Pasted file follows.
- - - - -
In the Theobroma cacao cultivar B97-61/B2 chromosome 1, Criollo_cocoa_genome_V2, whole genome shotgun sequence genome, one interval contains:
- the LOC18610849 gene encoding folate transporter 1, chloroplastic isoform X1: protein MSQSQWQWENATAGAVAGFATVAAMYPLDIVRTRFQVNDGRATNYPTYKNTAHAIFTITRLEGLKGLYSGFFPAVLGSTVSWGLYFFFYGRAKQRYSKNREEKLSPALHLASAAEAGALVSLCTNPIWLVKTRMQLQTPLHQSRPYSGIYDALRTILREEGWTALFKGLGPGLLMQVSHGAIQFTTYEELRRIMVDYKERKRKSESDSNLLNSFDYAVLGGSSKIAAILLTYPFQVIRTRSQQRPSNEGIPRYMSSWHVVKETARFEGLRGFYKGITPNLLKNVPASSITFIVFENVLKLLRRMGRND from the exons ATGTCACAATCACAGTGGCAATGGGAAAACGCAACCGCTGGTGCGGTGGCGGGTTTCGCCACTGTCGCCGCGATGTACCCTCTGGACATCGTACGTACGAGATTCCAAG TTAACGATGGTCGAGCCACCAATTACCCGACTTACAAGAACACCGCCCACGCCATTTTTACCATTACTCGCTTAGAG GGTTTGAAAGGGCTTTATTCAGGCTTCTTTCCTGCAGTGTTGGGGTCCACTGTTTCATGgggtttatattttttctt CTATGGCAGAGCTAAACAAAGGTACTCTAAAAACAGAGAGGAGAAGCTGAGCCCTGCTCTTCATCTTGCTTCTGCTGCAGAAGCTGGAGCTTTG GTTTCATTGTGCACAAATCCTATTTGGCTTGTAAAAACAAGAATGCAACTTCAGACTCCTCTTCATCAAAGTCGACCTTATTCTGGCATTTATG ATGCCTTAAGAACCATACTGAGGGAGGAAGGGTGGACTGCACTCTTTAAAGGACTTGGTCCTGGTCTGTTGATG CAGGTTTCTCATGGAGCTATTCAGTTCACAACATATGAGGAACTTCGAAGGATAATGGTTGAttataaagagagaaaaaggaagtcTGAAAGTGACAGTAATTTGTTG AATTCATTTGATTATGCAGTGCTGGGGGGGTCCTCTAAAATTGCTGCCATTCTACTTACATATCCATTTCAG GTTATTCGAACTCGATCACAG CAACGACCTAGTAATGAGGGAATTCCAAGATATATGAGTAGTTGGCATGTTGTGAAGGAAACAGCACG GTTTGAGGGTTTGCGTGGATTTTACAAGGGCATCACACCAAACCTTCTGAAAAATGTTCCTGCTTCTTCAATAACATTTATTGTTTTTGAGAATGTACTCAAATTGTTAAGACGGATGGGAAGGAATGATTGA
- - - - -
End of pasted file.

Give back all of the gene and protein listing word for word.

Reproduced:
In the Theobroma cacao cultivar B97-61/B2 chromosome 1, Criollo_cocoa_genome_V2, whole genome shotgun sequence genome, one interval contains:
- the LOC18610849 gene encoding folate transporter 1, chloroplastic isoform X1: protein MSQSQWQWENATAGAVAGFATVAAMYPLDIVRTRFQVNDGRATNYPTYKNTAHAIFTITRLEGLKGLYSGFFPAVLGSTVSWGLYFFFYGRAKQRYSKNREEKLSPALHLASAAEAGALVSLCTNPIWLVKTRMQLQTPLHQSRPYSGIYDALRTILREEGWTALFKGLGPGLLMQVSHGAIQFTTYEELRRIMVDYKERKRKSESDSNLLNSFDYAVLGGSSKIAAILLTYPFQVIRTRSQQRPSNEGIPRYMSSWHVVKETARFEGLRGFYKGITPNLLKNVPASSITFIVFENVLKLLRRMGRND from the exons ATGTCACAATCACAGTGGCAATGGGAAAACGCAACCGCTGGTGCGGTGGCGGGTTTCGCCACTGTCGCCGCGATGTACCCTCTGGACATCGTACGTACGAGATTCCAAG TTAACGATGGTCGAGCCACCAATTACCCGACTTACAAGAACACCGCCCACGCCATTTTTACCATTACTCGCTTAGAG GGTTTGAAAGGGCTTTATTCAGGCTTCTTTCCTGCAGTGTTGGGGTCCACTGTTTCATGgggtttatattttttctt CTATGGCAGAGCTAAACAAAGGTACTCTAAAAACAGAGAGGAGAAGCTGAGCCCTGCTCTTCATCTTGCTTCTGCTGCAGAAGCTGGAGCTTTG GTTTCATTGTGCACAAATCCTATTTGGCTTGTAAAAACAAGAATGCAACTTCAGACTCCTCTTCATCAAAGTCGACCTTATTCTGGCATTTATG ATGCCTTAAGAACCATACTGAGGGAGGAAGGGTGGACTGCACTCTTTAAAGGACTTGGTCCTGGTCTGTTGATG CAGGTTTCTCATGGAGCTATTCAGTTCACAACATATGAGGAACTTCGAAGGATAATGGTTGAttataaagagagaaaaaggaagtcTGAAAGTGACAGTAATTTGTTG AATTCATTTGATTATGCAGTGCTGGGGGGGTCCTCTAAAATTGCTGCCATTCTACTTACATATCCATTTCAG GTTATTCGAACTCGATCACAG CAACGACCTAGTAATGAGGGAATTCCAAGATATATGAGTAGTTGGCATGTTGTGAAGGAAACAGCACG GTTTGAGGGTTTGCGTGGATTTTACAAGGGCATCACACCAAACCTTCTGAAAAATGTTCCTGCTTCTTCAATAACATTTATTGTTTTTGAGAATGTACTCAAATTGTTAAGACGGATGGGAAGGAATGATTGA